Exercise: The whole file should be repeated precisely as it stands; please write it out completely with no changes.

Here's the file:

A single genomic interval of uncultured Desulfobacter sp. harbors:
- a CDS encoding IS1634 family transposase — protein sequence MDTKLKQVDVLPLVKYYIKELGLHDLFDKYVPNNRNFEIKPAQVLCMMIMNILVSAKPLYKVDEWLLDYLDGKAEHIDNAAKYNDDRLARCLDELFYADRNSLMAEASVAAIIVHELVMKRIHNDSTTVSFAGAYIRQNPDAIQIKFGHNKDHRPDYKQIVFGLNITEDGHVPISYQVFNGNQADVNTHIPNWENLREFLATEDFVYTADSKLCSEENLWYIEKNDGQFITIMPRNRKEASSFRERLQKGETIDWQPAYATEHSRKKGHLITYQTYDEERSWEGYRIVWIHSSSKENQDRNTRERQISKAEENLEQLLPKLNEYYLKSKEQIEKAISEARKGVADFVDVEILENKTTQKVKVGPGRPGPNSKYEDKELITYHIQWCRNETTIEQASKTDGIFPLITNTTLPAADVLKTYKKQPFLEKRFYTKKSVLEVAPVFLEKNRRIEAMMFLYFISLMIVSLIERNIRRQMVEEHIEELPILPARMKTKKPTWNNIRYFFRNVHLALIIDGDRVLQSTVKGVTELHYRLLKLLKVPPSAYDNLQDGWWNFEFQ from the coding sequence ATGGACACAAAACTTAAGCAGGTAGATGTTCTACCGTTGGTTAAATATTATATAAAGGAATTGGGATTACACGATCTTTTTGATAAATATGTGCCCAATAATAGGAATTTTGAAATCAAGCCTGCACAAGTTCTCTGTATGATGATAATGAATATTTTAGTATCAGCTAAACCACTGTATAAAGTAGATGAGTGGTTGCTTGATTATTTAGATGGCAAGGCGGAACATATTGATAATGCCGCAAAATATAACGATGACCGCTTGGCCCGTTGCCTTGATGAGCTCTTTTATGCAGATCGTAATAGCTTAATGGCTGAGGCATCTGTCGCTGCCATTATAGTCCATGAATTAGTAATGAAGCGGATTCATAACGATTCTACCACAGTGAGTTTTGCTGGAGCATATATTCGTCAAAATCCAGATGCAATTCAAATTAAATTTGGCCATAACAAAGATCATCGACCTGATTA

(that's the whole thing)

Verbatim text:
A single genomic interval of uncultured Desulfobacter sp. harbors:
- a CDS encoding IS1634 family transposase — protein sequence MDTKLKQVDVLPLVKYYIKELGLHDLFDKYVPNNRNFEIKPAQVLCMMIMNILVSAKPLYKVDEWLLDYLDGKAEHIDNAAKYNDDRLARCLDELFYADRNSLMAEASVAAIIVHELVMKRIHNDSTTVSFAGAYIRQNPDAIQIKFGHNKDHRPDYKQIVFGLNITEDGHVPISYQVFNGNQADVNTHIPNWENLREFLATEDFVYTADSKLCSEENLWYIEKNDGQFITIMPRNRKEASSFRERLQKGETIDWQPAYATEHSRKKGHLITYQTYDEERSWEGYRIVWIHSSSKENQDRNTRERQISKAEENLEQLLPKLNEYYLKSKEQIEKAISEARKGVADFVDVEILENKTTQKVKVGPGRPGPNSKYEDKELITYHIQWCRNETTIEQASKTDGIFPLITNTTLPAADVLKTYKKQPFLEKRFYTKKSVLEVAPVFLEKNRRIEAMMFLYFISLMIVSLIERNIRRQMVEEHIEELPILPARMKTKKPTWNNIRYFFRNVHLALIIDGDRVLQSTVKGVTELHYRLLKLLKVPPSAYDNLQDGWWNFEFQ from the coding sequence ATGGACACAAAACTTAAGCAGGTAGATGTTCTACCGTTGGTTAAATATTATATAAAGGAATTGGGATTACACGATCTTTTTGATAAATATGTGCCCAATAATAGGAATTTTGAAATCAAGCCTGCACAAGTTCTCTGTATGATGATAATGAATATTTTAGTATCAGCTAAACCACTGTATAAAGTAGATGAGTGGTTGCTTGATTATTTAGATGGCAAGGCGGAACATATTGATAATGCCGCAAAATATAACGATGACCGCTTGGCCCGTTGCCTTGATGAGCTCTTTTATGCAGATCGTAATAGCTTAATGGCTGAGGCATCTGTCGCTGCCATTATAGTCCATGAATTAGTAATGAAGCGGATTCATAACGATTCTACCACAGTGAGTTTTGCTGGAGCATATATTCGTCAAAATCCAGATGCAATTCAAATTAAATTTGGCCATAACAAAGATCATCGACCTGATTA